Plot/Idea: In this work of historical fiction, a sequel to Helena's Orphans, Fritsch establishes numerous strong plot points that, while predictable by their nature, will captivate many readers.
Prose: Who Killed Coriolanus overuses perspective switching when balancing the two main characters' viewpoints, leading to rich texture, but an occasionally distorted storytelling style. Readers may be sidetracked by various awkward moments and stiff prose.
Originality: Fritsch adds novelty to familiar historical events by spotlighting legendary relationships in new ways.
Character Development/Execution: The enticing circumstances are the primary strength of Who Killed Coriolanus. Those with a passion for mythology and Greek and Roman history will savor the historical details Fritsch provides.
Date Submitted: April 08, 2022
The novel involves politics on a grand scale. Manipulation, deception and treachery are all incorporated into this story. Readers will enjoy stepping back into the Troy to Rome series. Once again Ron Fritsch has created an amazing story with a compelling, intricate storyline which will be enjoyed by all
Brilliantly constructed and richly detailed. Stunning. Fritsch returns with this deeply engrossing stand-alone sequel to Helen’s Orphans, taking readers on an exhilarating journey laced with sinister motives, manipulations, and intrigues. Fritsch’s vivid rendering of the Roman era is noteworthy for his atmospheric use of historical facts, but the book’s emotional punch comes from its portrait of a young man growing into adulthood as he takes responsibility for his friends’ lives. Fritsch’s language is simple yet lyrical and his pacing swift. He describes emotionally charged, speedy actions excellently while making good use of history, myth, and legend. Fritsch’s straightforward prose, vivid imagery, and uncomplicated dialogue create a suitably ominous atmosphere, and the plot advances at a swift pace, keeping readers invested. Readable, well crafted, and thoroughly absorbing, the novel makes for a winner.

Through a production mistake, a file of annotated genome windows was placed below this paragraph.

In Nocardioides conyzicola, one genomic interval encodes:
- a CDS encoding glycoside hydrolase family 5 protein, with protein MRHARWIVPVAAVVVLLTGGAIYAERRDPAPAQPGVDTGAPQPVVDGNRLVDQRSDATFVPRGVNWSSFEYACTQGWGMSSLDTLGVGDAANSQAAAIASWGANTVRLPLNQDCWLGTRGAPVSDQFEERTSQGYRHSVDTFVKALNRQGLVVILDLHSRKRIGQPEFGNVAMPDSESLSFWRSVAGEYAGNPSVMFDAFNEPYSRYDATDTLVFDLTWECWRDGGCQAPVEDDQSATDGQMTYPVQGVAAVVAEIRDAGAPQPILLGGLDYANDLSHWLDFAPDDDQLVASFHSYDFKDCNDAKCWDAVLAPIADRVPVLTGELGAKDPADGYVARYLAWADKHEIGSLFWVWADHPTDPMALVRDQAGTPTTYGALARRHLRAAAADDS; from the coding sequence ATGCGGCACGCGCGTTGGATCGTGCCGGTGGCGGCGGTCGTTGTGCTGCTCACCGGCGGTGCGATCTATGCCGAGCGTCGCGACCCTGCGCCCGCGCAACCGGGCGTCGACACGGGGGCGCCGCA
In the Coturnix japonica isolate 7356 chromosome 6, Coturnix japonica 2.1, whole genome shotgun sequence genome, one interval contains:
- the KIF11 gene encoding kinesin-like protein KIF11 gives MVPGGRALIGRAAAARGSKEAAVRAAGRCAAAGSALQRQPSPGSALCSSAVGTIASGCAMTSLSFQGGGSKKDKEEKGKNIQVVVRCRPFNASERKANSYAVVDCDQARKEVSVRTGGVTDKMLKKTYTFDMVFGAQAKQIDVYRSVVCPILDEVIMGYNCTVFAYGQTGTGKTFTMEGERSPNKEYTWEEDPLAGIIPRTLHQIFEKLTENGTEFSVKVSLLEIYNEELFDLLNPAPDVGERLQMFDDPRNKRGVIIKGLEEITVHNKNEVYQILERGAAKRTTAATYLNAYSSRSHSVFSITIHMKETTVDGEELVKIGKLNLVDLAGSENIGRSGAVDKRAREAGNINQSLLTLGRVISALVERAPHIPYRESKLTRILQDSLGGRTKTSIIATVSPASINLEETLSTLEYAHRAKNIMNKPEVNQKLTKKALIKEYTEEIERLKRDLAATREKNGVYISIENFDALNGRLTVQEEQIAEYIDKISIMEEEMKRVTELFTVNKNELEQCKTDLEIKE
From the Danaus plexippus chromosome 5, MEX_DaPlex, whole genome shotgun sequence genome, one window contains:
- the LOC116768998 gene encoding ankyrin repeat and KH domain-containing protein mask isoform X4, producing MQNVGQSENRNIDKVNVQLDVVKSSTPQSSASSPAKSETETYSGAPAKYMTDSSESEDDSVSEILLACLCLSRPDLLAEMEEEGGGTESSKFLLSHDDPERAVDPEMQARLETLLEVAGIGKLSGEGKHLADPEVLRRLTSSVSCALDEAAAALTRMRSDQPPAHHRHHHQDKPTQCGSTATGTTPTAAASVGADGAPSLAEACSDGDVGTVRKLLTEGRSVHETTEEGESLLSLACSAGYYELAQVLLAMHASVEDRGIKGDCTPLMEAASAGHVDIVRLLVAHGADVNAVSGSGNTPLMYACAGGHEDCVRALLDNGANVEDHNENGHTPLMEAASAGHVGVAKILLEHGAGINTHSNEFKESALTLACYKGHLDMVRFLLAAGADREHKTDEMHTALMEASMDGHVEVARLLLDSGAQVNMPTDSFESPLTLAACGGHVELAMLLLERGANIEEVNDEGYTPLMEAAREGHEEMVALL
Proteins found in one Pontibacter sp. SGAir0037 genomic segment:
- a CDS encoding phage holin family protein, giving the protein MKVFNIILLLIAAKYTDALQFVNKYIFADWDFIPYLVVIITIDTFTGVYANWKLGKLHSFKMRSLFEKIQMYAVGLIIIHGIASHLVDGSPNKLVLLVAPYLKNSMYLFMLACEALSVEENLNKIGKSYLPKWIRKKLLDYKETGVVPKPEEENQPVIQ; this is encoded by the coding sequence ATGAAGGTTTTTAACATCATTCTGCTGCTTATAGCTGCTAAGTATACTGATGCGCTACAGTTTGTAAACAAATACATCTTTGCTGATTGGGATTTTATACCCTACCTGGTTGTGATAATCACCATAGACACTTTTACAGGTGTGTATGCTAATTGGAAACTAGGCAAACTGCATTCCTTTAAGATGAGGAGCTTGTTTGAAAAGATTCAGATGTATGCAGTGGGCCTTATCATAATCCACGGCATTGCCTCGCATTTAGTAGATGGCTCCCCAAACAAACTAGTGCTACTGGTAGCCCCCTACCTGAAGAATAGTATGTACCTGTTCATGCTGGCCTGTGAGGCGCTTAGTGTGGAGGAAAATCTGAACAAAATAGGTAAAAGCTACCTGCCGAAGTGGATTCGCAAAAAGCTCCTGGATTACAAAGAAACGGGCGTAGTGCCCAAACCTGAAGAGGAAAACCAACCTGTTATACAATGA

With the power of other historical works such as I, Claudius, this book transports its audience into the past. The book’s magic lies in its alternating narratives, which give readers multiple perspectives on the same situation or event. While modern scholars often debate the legitimacy of Coriolanus’ story, this book feeds on the myths and legends surrounding the general. The book’s focus on the common people and the often nefarious politics behind elections makes it a relevant read that reminds readers that history lies not so far from the present in regard to human nature and its motivations. This book takes the best elements of historical fiction and a mystery thriller and combines them to form an engaging read perfect for history lovers of all ages. Even those unfamiliar with the Roman era of history will find its plot easy to follow.